Letters to the Editor
Dispensing practices and labelling of drugs
- Aust Prescr 2005;28:84-7
- 1 August 2005
- DOI: 10.18773/austprescr.2005.068
The Editorial Executive Committee welcomes letters, which should be less than 250 words. Before a decision to publish is made, letters which refer to a published article may be sent to the author for a response. Any letter may be sent to an expert for comment. When letters are published, they are usually accompanied in the same issue by their responses or comments. The Committee screens out discourteous, inaccurate or libellous statements. The letters are sub-edited before publication. Authors are required to declare any conflicts of interest. The Committee's decision on publication is final.
Editor, – Ms McCullagh (Aust Prescr 2005;28:5-7) raises an important point and one that has been brought to the attention of the Pharmacists Board of Queensland. The Board recently undertook disciplinary action against a pharmacist who dispensed a prescription for methotrexate where no label was placed on the bottle holding the tablets. As a direct consequence of the lack of a label, the patient took the wrong dose of methotrexate and was admitted to hospital a few days later with severe toxic manifestations.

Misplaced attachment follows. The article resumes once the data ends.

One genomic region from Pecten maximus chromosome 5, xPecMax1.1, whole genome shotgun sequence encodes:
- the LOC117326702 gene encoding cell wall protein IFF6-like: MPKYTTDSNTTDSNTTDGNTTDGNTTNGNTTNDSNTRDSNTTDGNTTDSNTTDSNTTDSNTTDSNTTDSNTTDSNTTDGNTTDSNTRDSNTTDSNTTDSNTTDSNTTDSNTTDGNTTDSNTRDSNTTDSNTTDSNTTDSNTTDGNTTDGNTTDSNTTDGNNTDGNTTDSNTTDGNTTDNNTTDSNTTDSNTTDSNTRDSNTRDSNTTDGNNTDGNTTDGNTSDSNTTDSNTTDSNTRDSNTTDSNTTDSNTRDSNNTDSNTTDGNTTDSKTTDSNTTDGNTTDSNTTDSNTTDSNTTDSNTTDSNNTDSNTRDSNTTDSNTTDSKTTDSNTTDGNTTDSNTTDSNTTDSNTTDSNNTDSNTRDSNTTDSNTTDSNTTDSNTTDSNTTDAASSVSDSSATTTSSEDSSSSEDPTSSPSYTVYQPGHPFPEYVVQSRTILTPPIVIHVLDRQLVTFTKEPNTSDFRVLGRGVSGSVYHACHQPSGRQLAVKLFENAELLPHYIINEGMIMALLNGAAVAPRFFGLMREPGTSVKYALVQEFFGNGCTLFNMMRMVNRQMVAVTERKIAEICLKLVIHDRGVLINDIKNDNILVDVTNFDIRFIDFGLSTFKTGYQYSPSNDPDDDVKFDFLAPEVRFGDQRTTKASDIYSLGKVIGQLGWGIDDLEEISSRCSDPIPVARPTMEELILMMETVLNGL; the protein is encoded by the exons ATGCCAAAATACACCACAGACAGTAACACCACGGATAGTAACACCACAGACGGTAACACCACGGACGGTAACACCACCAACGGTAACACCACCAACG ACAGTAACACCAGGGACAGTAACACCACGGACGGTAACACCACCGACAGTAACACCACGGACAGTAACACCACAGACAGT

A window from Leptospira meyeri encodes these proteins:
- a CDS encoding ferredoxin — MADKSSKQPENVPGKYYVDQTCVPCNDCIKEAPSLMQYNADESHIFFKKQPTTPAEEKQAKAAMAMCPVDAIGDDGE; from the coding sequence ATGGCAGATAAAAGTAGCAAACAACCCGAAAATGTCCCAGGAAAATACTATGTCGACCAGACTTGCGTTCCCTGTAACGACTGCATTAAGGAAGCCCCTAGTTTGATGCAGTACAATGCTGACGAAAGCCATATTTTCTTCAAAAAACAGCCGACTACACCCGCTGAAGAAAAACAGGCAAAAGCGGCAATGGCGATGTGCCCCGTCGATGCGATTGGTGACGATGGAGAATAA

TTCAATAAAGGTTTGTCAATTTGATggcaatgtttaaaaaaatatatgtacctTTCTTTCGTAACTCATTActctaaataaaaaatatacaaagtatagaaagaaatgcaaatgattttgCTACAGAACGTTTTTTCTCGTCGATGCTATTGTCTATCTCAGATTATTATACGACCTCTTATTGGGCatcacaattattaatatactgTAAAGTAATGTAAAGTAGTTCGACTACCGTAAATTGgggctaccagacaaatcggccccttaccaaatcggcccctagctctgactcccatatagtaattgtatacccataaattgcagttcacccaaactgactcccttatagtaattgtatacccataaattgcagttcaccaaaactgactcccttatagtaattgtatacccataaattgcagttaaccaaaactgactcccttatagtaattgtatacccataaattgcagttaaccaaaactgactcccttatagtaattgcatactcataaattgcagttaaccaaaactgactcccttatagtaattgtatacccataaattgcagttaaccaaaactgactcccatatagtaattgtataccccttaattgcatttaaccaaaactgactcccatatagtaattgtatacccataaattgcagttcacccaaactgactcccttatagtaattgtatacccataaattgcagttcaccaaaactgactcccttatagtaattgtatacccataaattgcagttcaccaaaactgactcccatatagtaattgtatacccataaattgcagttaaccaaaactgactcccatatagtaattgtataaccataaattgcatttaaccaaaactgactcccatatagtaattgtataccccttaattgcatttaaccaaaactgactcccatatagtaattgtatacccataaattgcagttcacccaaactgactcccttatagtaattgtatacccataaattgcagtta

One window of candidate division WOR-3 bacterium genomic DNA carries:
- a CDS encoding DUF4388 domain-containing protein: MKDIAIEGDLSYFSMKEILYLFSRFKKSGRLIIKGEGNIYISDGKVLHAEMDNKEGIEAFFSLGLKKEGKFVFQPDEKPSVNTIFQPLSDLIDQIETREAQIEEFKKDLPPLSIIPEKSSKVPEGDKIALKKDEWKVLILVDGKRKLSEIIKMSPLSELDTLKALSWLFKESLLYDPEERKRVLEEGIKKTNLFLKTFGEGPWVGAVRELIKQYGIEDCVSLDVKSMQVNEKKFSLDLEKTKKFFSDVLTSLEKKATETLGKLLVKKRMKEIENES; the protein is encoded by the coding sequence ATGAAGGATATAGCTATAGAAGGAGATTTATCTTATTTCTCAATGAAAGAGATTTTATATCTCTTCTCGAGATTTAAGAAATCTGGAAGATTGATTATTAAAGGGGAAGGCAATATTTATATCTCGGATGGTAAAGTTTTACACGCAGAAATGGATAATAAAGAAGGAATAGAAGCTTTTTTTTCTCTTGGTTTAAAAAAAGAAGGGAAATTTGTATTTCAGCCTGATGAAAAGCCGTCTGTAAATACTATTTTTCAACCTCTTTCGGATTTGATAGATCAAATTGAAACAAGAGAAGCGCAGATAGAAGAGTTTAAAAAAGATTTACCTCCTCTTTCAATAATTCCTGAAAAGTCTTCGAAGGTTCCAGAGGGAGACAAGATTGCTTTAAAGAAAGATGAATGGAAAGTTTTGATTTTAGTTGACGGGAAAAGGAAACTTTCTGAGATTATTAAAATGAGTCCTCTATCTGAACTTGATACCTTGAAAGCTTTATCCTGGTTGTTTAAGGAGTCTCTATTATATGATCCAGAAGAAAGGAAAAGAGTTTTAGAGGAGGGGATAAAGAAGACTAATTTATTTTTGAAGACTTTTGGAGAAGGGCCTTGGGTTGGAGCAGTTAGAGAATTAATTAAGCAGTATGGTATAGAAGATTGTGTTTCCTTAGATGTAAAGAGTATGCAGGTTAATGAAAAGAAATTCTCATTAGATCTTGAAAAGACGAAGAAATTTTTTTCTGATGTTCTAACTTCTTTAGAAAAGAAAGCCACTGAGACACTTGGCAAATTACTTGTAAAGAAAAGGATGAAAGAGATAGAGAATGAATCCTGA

The Board subsequently received credible information indicating that the practice of labelling only the exterior packaging when dispensing methotrexate was a not infrequent occurrence. Subsequently it wrote to all Queensland pharmacists highlighting the inherent risks associated with such practice.
The Board supports the comments made by Ms Deans, of the Pharmaceutical Society of Australia. However, it would emphasise that there are very few instances where a pharmacy dispensing label is not able to be securely attached to the container holding the medicine and certainly none where a drug with a narrow therapeutic index is involved, where any patient confusion as to the dose may have dire consequences.
Pharmacists Board of Queensland